It began slowly. I realized that I no longer recognized the people on the cover of People Magazine. All the young actors on TV looked identical to me, making it difficult to determine which teenager belonged to which family: keeping up with the various plots became almost impossible as a result.
I used to do crossword puzzles, happily working them for fifty years. And then suddenly Will Shortz, crossword editor of the New York Times, began to slip in the names of rap singers who appeared long after Eminem. I haven’t a clue who these people are. I know that someone named R. Kelly did something purportedly awful but know nothing of his rap music.
Now if Shortz gave the clue, “Penguin song of 1956, I would be in heaven. Everyone knows “Earth Angel” is one of the greatest songs ever recorded.
I was aware that the world was passing me by—but it came to a crashing stop all because of a kitchen sponge. For six decades I have happily used a six-inch-long, one-inch thick kitchen sponge to mop up spills on my kitchen counters. When my last one indicated enough wear and tear, I took myself off to my local supermarket to buy a new sponge.
Now nothing is more aggravating than having to think about an item you have never given much thought to. Kitchen sponges are now reduced to a measly four inches or are covered with an unattractive black scrubby material that I do not want. I found myself in the ridiculous position of stopping shoppers to ask them how they clean up spills on their kitchen counters.
Apparently, the favorite mop-up tool is a rag scented with Clorox.
It’s enough to make this member of the Silent Generation revolt—and it’s the demise of my kitchen sponge that awakened this rebellion inside me. I mentioned this to my neighbor, a member of the same generation, and he, too, was totally flummoxed over the sudden disappearance of the six-inch kitchen sponge.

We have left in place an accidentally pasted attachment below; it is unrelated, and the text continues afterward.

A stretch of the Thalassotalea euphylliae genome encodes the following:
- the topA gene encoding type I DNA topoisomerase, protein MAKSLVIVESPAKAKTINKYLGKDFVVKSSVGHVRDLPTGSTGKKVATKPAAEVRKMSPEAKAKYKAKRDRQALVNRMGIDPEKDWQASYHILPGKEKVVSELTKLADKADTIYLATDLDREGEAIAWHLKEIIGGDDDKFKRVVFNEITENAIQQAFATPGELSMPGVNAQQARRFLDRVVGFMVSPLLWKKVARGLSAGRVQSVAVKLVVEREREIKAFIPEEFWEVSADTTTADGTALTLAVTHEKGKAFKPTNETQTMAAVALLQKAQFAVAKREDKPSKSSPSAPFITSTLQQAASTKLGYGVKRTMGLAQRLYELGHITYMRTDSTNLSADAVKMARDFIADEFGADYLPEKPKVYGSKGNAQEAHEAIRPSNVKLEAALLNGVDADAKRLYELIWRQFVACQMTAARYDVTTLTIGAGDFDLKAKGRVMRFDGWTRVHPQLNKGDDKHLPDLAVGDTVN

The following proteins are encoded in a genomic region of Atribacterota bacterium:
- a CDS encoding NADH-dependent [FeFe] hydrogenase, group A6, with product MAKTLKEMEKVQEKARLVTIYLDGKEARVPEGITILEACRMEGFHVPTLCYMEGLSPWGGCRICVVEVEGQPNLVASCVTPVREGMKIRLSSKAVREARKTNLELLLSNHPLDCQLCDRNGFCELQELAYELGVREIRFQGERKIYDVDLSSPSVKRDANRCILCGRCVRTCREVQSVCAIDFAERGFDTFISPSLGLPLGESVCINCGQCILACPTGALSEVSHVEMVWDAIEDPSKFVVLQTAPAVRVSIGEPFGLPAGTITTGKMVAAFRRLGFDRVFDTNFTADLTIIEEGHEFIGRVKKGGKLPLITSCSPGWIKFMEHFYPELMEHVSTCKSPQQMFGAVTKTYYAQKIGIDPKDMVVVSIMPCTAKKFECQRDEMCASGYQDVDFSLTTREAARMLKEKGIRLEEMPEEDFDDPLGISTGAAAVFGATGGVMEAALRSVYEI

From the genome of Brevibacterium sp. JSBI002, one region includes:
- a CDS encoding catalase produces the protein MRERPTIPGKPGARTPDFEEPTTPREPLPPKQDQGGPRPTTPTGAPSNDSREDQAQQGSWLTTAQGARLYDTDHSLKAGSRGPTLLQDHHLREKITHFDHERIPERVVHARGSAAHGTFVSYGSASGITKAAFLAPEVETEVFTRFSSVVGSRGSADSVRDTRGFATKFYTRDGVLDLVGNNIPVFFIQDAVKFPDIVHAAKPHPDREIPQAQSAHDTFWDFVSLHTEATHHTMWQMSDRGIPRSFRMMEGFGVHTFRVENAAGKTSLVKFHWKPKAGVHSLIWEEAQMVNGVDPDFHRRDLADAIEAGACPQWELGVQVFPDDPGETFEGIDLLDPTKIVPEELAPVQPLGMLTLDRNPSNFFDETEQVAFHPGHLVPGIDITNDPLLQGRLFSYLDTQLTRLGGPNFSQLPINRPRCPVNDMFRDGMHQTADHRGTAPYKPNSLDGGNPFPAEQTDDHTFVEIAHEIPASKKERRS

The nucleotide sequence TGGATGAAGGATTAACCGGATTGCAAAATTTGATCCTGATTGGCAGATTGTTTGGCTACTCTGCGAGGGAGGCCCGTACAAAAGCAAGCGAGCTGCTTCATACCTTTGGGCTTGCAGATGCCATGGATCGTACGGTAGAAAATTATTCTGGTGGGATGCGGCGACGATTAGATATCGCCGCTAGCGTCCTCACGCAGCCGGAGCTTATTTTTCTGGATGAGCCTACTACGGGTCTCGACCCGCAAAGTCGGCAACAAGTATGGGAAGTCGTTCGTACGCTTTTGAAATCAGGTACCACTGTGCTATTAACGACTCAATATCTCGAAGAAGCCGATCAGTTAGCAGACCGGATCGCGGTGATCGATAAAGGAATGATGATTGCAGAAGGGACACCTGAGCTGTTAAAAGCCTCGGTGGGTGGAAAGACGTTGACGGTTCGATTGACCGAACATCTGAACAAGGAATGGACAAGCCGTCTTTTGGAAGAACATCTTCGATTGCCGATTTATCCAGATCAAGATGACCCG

Of course, I turned to Amazon. I first ordered six-inch sponges that turned out to be car sponges. Did you know that car sponges don’t absorb liquids? They are meant, apparently, to slosh all the soapy water around before being hosed off. You will agree that these are not suitable for use in the kitchen where sponges are used to mop up, not slosh around, water.
The next sponges I found were the required six inches in length but were over two inches thick—very hard to squeeze dry. Oh Amazon, how could you fail me?
I used to think that I was pretty hip. I switched over to computers in the early 1990s, was one of the first to get a huge, clunky car phone when they weighed half a ton, and, of course, use e-mail regularly, although I realize that dates me as e-mail is now considered passé. I grudgingly text if I have to but my fingers do not punch out letters easily on my cell phone.
I’m so with-it that I have an Apple watch but even here, I, enthusiastic wearer that I am, flunked the test. The watch insisted it had a drop of water and wouldn’t function until I’d turned the crown. Readers, I searched and searched but couldn’t find the crown—and the watch doesn’t have that many parts.
Now a crown to me is an ornamental headdress, part of a manufactured tooth, or the top part of my head. It turns out in Apple’s lingo, a “crown” is the dial on the side of a watch. Turn the dial and the droplet disappears magically from the watch.
Obviously, when we made the leap into the 21st century, I left one foot trapped in the 20th century.
So, here’s my plea: Please World, stop spinning for five minutes so I can hop back on. And please sponge manufacturers, please make that six-inch kitchen sponge again.
Lise Jenkins and Kit Flynn The Absentee Gardeners
Sponges pile up in Kit’s kitchen.
Absent from their gardens, Kit and Lise enjoy roaming our region exploring the intersection of horticulture and suburban living. More on Instagram @AbsenteeGardener or email: firstname.lastname@example.org.